iCrowd Newswire – Jul 15, 2020
(Tampa and Naples, FL, July 15, 2020) Paul Fioravanti is Managing Partner of Qadent Management Services, LLC, a Florida based turnaround, restructuring, performance improvement firm, and is an expert on transforming businesses facing extreme difficulty. He advises, “Performance, responsiveness and results matter… it’s Darwinian; the businesses that will be standing on the other side of this pandemic are the ones most adaptable to change. Beyond embracing change, they must be proactive and communicative.”
He’s been involved in dozens of situations fixing companies across myriad industries for more than 20 years and a recent project was spearheading, as CEO, the global restructuring of a pharmaceutical manufacturer. The CDMO “contract development and manufacturing organization” was transformed, improving relations with its bank and vendors, prioritizing delivery and quality, improving (through contract renegotiation) all supply contracts with customers. By strategically realigning, the company shed loss making entities and improved EBITDA from FY 2018 to 2019 by increasing it from negative $45,000 to positive $30 million, saving more than 1,900 jobs.
He’s worked with small and large companies, owned by the “three P’s” as he calls it – privately held, publicly held, and private equity owned.
Fioravanti observes that “businesses have had one C, COVID-19, giving them another C, Challenge, in the form of two other C’s, Crisis and Chaos, and what they need to grasp the most critical C, Control.”
Fioravanti says, Calm (yet another C) comes from feeling in Control. He says businesses can feel back in control by “focusing on what Qadent calls the “Six C’s:”
1. Manage Cash. Forecast inflows, outflows, based on a worst-case scenario. Be conservative. Liquidity is your lifeline. Diversify your cash and make sure you have resources in case your bank branch is closed. Draw down raw materials and inventory and convert them to cash through incentive pricing and volume discounts to customers.
2. Manage Costs. Cut all unnecessary expenses. Cancel debit and credit card charges and auto debits that are getting paid automatically. List expenses and categories of expenses in terms of priorities – taxes, utilities, payroll, e.g. Prioritize, prioritize. Snacks, trade shows, and office cleaning services aren’t priorities. Neither are owner or principal perquisites.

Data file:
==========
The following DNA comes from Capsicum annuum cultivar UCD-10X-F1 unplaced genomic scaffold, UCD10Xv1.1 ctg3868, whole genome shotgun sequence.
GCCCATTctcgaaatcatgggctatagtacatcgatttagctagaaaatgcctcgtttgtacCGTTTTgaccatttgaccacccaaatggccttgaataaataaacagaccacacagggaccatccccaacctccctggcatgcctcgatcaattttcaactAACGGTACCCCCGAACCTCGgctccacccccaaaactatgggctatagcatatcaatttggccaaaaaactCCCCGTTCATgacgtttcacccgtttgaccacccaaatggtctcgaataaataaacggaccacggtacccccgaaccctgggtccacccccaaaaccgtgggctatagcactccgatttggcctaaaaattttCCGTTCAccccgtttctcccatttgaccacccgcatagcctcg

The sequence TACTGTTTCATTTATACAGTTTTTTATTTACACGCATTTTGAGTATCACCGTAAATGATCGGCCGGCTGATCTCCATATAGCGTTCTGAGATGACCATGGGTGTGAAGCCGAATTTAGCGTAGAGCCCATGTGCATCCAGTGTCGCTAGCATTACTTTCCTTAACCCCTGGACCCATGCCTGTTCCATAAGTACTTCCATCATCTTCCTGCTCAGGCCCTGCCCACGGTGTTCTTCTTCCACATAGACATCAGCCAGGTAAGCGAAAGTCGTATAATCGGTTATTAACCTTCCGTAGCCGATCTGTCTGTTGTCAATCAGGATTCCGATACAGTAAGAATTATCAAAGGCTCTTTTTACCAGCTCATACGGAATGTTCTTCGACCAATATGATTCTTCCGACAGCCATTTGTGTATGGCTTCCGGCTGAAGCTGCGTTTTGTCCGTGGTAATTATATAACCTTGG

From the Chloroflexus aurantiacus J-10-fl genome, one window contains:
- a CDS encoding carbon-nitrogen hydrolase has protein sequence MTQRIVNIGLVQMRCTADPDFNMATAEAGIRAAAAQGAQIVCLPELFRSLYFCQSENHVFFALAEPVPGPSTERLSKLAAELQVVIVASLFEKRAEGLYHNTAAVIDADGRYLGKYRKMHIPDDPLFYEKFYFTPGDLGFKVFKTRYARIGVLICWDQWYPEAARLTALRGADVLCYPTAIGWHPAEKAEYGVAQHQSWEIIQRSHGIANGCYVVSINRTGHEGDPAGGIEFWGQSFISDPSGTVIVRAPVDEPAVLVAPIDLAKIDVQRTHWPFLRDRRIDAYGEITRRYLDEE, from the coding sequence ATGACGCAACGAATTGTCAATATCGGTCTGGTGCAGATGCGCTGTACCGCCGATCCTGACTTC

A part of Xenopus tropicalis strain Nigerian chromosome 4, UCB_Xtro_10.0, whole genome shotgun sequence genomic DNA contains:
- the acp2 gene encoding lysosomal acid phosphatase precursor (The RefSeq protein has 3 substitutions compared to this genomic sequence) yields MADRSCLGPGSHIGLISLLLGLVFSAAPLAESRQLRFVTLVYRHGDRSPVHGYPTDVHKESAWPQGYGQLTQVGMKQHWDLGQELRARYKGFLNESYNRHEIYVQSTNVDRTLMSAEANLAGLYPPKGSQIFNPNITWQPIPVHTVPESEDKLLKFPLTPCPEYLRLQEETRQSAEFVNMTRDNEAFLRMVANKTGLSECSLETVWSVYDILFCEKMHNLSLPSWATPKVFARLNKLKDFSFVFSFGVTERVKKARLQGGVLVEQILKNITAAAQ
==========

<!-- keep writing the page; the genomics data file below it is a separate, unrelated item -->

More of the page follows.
3. Manage Credit. Reach out to creditors and ask for relief. Stretch out obligations and payments in installments. Ask for interest only payments. Tell them you’ll be late. Keep up with minimum payments. They will understand.
4. Manage Communications. Communicate with stakeholders. Stakeholders include your vendors, customers, employees, your advisors and service providers, and anyone who pays your business or anyone your business pays. What is your message? It’s also a great idea to communicate with your competitors to share resources, best practices, and establish common goals and understanding.
5. Manage Continuity of Core Operations. Make a list of what must keep happening, on what level, when, why, and where. Group personnel into key core personnel and nonessential – hint, look at the categories of labor – generally direct and indirect employees in manufacturing and service are critical to output, where SG&A employees are generally linked to sales and administration. Ensure that you still have a business. Don’t slack on things like taxes, registrations, permits, regulations, compliance. Continue core, scaled back operations. Focus on what is absolutely necessary.
6. Manage Customer Expectations. Speak with customers regularly and offer to help them, and, ask for their help. How you treat your customers in a time of crisis, when their crisis is your crisis, determines what kind of relationship you’ll have with each other long into the future.
Fioravanti adds, “Covid-19 is roaring back with a boomerang wave, and there are financial support resources out there now, but aside of those programs which may be exhausted, or may be a temporary fix, managers and business owners will be best served by strengthening the fundamentals of the business, managing stakeholder relationships.”
He adds, of course, in any business climate it’s always important to be constantly innovating through new and different ways to generate revenue, provide products and services, and most importantly, communicating proactively with “upstream” (vendors, lenders, e.g.) and “downstream” (customers, business partners) stakeholders.” We also believe paying attention to the “Six C’s” can ensure a stabilization and eventual rebound from the C-19 pandemic.”
Paul Fioravanti, MBA, MPA
Qadent Management Services, LLC
239 919 7000
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